Torrontes is a native Argentinian grape and has a bright and refreshing character, as you’d expect from a good white wine. This particular bottle is organic too. El Esteco Cuma Organic Torrontes 2016 begins with perfume-like floral notes of rose petals and heads into exotic jasmine with zesty citrus fruits coming through. The Torrontes grape varietal is known for its orange and orange blossom flavours and this El Esteco offering perfectly captures the flavours of the grape.
Tarquino Sauvignon Blanc
An Argentinian Sauvignon Blanc with an extremely pale colouring and fresh grassy flavours, this Tarquino Sauvignon Blanc is a wonderful example of how fine an Argentinian white can be. Crisp and clean on the finish and fresh and fruity on the nose, this Sauvignon offers that freshly cut grass aroma and ripe grapefruit, citrus freshness and sweet succulent peach on the palate. It is highly acidic, vibrant and bright.
Familia Zuccardi Chardonnay, Q 2014
Familia Zuccardi is one of the better known Argentinian wine producers and this Chardonnay is another fine example of how great Argentinian Chardonnay can be. Straw yellow in colour with the occasional green hue, Familia Zuccardi Chardonnay Q 2014 mixes up orchard and citrus fruits. Pears and white peaches mix with a little citrus freshness. The Chardonnay is aged well and as such has a little welcome spiciness, floral character and even the subtlest notes of buttered toast. Chardonnay Q 2014 has a particularly long aftertaste, which anticipatingly lingers.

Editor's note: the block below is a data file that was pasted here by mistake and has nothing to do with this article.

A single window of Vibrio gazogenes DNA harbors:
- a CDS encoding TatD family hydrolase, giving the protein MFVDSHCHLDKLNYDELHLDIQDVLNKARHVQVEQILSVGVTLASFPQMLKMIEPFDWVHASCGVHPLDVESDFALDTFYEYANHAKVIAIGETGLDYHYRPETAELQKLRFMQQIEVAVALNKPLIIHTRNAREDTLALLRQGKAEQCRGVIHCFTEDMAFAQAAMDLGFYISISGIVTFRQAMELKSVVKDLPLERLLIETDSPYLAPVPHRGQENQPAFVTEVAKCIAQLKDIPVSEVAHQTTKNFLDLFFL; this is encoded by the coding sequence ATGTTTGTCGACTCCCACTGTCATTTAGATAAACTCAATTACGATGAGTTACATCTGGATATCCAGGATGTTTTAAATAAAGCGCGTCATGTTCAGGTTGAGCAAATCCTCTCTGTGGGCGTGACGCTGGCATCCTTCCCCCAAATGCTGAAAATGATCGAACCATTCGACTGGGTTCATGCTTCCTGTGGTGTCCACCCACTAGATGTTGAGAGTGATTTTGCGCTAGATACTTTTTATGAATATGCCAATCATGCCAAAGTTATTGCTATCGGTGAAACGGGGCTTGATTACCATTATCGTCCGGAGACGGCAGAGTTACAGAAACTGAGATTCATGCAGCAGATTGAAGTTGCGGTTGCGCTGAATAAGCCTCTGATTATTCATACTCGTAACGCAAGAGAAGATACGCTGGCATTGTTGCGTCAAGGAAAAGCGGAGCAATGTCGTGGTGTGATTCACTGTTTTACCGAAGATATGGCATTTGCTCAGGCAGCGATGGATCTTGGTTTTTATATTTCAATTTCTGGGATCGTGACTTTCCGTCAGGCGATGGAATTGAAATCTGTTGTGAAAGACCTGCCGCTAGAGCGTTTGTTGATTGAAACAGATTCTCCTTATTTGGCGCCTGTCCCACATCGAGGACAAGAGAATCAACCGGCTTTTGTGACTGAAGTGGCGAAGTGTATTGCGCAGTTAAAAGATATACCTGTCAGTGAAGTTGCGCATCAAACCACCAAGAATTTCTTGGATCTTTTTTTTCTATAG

Argento Pinot Grigio, 2014
Argento is one of the older Argentinian wine growers in the Mendoza Valley. Founded in 1998 their beautiful wines have been enjoyed around the world. This fresh Argento Pinot Grigio is rich in pineapple freshness and peach flavours. A more aromatic nature is lent to the wine with camomile notes and other floral aromas which lead to a wonderfully fresh and gently fruity wine.
Argentina is known for many things from the tango to Lionel Messi, but it is also very well known for its Malbec. Argentinian Malbec isn’t the only red wine the country is known for but it is definitely the most famous. Argentina is the world’s fifth largest producer or wine and if you’re looking to buy Argentinian red wine online, there is plenty to choose from. Before choosing that perfect bottle though, let’s take a look at the history of red wine in Argentina.
Malbec arrived in Argentina in the 1800s. The governor Mendoza at the time, Domingo Faustino Sarmiento hired the French agronomist Miguel Pouget. Pouget was tasked with the job of bringing grapevine cuttings from France to Argentina. Within these vines was the first ever Malbec vine to be planted in Argentina. Once planted it became hugely popular with wine growers because it adapted brilliantly to the terroir of Mendoza.
From around 1885 to around 1920 Malbec spread around the wine growing regions of Argentina and it because the most planed red grape in the whole of the country. Unfortunately, progress slowed when lower quality high yielding wines took over during the 1960s.
Many old and potentially fruitful Malbec vines were uprooted and destroyed and it soon fell out of popularity and so few wine producers were growing it. Strangely though, it was a downfall in Argentinian wine in general that saw Malbec reemerge. Wine had always been the drink of choice in Argentina, due to its cheap price and it was drunk at both lunch and dinner almost every day. Wine consumption began to decrease rapidly though, when beer and soft drinks rose in popularity.